Friday, September 26, 2008

Things I Hate #2

The word "Crisis" is being thrown around an awful lot these days (even by me - if slightly tongue in cheek), and I have become increasingly interested in the true meaning of this word. Largely this interest has been driven by the fact that I am becoming increasingly aware of how my word choice, written or verbal, can shade the way people feel about not only what I am saying, but about me as a person. I find it genuinely interesting how a single word choice can sway a large group of people from panicked to reassured and back again. I have always had a clear sense of what I felt crisis meant based on the context in which it is most typically used, but I have never actually looked the word up in the dictionary. I still have never technically looked the word up in a dictionary, but I did use to read up on the definition of this word. The definition that I think most consistently is used by the many dictionary sources that feed is the following:

crisis - An unstable condition, as in political, social, or economic affairs, involving an impending abrupt or decisive change

Based on this definition, I have grown hateful of the way the word crisis has been used in the news over the past year. Again, I understand that the news must do things to capture our attention and the "crisis" has a certain morbidly romantic allure, but imagine if all the CNBC headlines declared "The Financial Unstable Condition" or "Wall St. Decisive Change". Not quite as captivating or terrifying. A crisis sounds like imminent implosion, and using the word in this way, as opposed to a time of instability, contributes to one freaked out consumer and emotionally-based decisions like making a run on a bank.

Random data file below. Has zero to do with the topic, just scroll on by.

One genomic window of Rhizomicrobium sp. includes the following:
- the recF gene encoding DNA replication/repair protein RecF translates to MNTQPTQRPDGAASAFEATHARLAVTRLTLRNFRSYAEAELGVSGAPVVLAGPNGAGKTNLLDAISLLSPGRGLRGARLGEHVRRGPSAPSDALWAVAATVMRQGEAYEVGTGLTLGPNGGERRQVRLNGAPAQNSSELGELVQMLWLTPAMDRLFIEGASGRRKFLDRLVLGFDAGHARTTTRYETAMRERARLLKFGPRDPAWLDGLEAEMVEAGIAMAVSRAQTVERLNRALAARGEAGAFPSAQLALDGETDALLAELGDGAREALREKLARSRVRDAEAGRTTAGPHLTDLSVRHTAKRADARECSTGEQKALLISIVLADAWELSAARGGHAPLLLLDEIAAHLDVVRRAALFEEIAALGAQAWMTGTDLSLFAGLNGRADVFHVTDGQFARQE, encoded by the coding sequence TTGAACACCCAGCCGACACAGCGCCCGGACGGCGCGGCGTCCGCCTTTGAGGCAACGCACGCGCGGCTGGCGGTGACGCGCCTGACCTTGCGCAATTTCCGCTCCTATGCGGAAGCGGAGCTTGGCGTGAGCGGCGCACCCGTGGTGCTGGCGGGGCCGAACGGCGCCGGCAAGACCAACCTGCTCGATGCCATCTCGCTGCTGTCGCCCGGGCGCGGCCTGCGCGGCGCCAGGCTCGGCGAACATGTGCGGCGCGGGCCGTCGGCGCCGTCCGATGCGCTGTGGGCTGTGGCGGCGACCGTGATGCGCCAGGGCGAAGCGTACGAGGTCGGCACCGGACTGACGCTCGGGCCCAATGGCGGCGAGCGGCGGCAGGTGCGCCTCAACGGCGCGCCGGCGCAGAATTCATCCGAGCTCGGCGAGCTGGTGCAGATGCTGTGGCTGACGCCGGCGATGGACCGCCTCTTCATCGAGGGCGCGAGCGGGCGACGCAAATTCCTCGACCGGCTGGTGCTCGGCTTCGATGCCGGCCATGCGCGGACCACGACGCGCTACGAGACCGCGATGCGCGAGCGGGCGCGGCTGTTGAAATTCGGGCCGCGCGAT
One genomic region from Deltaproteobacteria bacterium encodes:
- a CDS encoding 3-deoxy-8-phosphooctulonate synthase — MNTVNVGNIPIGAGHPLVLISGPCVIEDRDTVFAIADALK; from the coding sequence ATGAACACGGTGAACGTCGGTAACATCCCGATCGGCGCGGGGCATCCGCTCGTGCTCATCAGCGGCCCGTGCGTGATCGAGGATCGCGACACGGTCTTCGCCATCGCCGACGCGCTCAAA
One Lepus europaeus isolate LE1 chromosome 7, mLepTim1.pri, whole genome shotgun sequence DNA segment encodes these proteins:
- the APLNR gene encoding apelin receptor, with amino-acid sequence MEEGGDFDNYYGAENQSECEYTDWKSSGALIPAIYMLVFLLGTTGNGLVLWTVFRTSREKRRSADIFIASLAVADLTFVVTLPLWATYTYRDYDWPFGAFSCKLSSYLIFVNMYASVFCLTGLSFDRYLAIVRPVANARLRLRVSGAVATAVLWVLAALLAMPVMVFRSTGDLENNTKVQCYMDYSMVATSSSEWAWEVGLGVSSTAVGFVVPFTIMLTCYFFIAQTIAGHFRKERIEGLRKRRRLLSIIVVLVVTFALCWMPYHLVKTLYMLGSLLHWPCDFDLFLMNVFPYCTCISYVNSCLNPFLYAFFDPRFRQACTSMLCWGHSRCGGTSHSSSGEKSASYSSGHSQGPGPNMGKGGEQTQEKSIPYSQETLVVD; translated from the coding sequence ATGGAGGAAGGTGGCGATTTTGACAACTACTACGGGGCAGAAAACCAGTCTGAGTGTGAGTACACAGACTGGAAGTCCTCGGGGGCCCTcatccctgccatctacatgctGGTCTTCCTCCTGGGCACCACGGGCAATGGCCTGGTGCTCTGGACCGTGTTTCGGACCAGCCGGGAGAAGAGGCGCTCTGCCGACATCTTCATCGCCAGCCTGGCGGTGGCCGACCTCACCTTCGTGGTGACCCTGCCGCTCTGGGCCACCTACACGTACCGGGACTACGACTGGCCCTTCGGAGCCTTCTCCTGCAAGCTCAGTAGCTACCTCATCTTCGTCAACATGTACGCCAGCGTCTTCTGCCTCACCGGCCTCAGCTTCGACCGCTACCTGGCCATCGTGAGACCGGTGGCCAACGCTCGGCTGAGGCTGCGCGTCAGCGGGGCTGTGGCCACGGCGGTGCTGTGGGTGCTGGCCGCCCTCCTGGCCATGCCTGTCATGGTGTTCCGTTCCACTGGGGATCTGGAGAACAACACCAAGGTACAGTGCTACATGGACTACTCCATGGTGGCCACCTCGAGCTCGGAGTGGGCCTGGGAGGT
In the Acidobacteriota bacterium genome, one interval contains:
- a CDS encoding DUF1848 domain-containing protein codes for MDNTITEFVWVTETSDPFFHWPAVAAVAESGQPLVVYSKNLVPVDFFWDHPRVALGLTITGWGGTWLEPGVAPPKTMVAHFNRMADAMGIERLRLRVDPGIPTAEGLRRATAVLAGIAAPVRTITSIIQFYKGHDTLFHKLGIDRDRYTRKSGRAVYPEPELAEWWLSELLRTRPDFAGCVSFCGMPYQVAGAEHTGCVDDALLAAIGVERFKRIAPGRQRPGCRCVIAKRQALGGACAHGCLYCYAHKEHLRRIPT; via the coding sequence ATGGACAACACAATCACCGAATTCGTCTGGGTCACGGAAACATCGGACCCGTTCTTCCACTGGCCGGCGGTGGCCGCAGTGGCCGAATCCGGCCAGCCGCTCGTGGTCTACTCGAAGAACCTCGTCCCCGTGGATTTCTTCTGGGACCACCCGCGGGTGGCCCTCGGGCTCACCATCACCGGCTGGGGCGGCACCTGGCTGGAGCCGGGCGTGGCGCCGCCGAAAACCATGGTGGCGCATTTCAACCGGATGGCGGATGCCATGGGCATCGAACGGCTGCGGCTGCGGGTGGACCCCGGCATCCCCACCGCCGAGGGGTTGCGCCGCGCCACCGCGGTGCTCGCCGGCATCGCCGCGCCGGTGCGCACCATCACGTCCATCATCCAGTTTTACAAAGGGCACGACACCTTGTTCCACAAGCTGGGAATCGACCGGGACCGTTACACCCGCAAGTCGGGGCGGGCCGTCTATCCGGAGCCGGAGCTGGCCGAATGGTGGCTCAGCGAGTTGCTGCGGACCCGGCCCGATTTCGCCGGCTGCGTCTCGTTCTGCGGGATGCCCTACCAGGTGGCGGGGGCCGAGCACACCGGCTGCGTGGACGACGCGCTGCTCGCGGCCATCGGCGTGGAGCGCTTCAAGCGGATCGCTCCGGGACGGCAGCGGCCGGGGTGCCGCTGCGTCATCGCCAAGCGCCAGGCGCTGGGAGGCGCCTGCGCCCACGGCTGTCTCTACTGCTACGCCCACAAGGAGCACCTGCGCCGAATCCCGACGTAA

I don't want to become one of those people who is always harping on responsible journalism and on small decisions like diction, but right now everyone needs to calm the hell down, and everyone has a responsibility to contribute to the level-headed thinking we require to move past this difficult time. This applies to Michigan and to the United States. Advertising and promoting chaos never helped to fix anything.


Alex said...

this seems an interesting entry right after your blog about the credit "crisis"

Ken said...

I hope you're not claiming I'm being contradictory (though that is always possible). I think that through the first post, I'm trying to indicate that credit may not be as impossible to gain as is being indicated. For the second post - I think that the series of events we are experiencing, while difficult and important, are being sensationalized to a point that is resulting in more panic than solution.

Dave said...

Team Big Ten back in action tonight with a huge double-header! Tonight you better kick for the cycle!

I refuse to comment something worthwile until you write about my trains!